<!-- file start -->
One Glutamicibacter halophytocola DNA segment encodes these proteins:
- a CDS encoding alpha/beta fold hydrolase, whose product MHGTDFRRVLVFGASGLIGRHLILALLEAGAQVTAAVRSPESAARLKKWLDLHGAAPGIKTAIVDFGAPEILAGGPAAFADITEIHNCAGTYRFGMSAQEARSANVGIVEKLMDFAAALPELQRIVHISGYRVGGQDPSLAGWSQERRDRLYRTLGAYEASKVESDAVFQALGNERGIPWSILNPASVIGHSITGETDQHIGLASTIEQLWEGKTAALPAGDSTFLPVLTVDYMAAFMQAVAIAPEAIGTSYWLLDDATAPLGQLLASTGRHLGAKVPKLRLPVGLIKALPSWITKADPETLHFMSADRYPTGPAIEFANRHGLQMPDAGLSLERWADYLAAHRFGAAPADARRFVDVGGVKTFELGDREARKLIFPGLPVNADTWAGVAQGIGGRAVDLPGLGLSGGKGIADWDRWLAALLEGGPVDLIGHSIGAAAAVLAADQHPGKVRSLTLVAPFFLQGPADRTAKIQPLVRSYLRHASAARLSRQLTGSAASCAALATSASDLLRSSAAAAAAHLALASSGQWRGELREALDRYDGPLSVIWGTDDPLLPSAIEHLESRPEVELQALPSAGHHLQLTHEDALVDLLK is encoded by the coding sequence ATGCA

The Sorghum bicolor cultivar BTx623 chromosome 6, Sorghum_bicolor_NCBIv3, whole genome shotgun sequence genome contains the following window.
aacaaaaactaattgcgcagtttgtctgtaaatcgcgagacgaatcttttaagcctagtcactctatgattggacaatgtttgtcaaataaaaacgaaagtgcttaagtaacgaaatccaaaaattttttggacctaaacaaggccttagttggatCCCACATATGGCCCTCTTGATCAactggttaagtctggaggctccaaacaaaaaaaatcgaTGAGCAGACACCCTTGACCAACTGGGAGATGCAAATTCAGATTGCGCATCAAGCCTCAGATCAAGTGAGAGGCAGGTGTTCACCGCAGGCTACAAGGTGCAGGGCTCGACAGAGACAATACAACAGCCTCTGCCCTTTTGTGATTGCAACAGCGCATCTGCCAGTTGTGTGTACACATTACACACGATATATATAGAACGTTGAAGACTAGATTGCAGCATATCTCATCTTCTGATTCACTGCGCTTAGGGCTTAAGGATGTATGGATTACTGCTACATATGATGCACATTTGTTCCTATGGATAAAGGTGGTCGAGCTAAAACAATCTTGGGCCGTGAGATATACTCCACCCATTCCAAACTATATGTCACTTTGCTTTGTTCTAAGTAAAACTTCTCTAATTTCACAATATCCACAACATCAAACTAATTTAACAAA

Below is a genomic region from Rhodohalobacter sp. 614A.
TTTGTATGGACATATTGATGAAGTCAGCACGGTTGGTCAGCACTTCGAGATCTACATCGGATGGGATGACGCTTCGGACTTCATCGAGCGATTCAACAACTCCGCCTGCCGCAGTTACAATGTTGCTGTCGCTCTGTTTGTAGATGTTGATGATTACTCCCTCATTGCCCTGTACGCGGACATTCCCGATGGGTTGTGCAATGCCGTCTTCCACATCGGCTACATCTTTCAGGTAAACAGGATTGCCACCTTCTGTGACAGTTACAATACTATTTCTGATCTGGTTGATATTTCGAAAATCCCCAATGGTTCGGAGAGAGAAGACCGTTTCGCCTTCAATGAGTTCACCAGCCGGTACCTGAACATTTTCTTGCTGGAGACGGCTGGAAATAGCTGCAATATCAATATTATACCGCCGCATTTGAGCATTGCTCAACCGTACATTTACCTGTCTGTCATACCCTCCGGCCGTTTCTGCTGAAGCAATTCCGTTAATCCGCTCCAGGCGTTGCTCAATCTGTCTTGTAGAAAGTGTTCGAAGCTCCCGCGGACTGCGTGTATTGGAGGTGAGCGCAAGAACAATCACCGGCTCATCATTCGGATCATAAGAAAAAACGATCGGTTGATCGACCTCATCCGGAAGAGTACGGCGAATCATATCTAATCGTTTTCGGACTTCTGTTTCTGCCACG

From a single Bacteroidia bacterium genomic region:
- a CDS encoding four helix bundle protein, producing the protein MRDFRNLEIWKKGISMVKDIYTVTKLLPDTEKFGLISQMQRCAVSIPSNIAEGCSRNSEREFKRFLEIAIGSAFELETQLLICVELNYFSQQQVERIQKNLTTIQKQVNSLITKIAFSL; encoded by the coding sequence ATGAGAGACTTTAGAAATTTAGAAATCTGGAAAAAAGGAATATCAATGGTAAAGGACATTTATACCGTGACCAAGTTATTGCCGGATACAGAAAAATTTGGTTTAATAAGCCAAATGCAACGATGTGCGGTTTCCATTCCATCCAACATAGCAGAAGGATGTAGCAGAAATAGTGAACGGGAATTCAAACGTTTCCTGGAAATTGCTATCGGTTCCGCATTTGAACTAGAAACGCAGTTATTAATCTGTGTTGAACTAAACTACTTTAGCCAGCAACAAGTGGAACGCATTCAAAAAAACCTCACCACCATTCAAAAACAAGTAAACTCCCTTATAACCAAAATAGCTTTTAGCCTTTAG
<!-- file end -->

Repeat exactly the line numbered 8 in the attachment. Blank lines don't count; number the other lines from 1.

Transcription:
- a CDS encoding four helix bundle protein, producing the protein MRDFRNLEIWKKGISMVKDIYTVTKLLPDTEKFGLISQMQRCAVSIPSNIAEGCSRNSEREFKRFLEIAIGSAFELETQLLICVELNYFSQQQVERIQKNLTTIQKQVNSLITKIAFSL; encoded by the coding sequence ATGAGAGACTTTAGAAATTTAGAAATCTGGAAAAAAGGAATATCAATGGTAAAGGACATTTATACCGTGACCAAGTTATTGCCGGATACAGAAAAATTTGGTTTAATAAGCCAAATGCAACGATGTGCGGTTTCCATTCCATCCAACATAGCAGAAGGATGTAGCAGAAATAGTGAACGGGAATTCAAACGTTTCCTGGAAATTGCTATCGGTTCCGCATTTGAACTAGAAACGCAGTTATTAATCTGTGTTGAACTAAACTACTTTAGCCAGCAACAAGTGGAACGCATTCAAAAAAACCTCACCACCATTCAAAAACAAGTAAACTCCCTTATAACCAAAATAGCTTTTAGCCTTTAG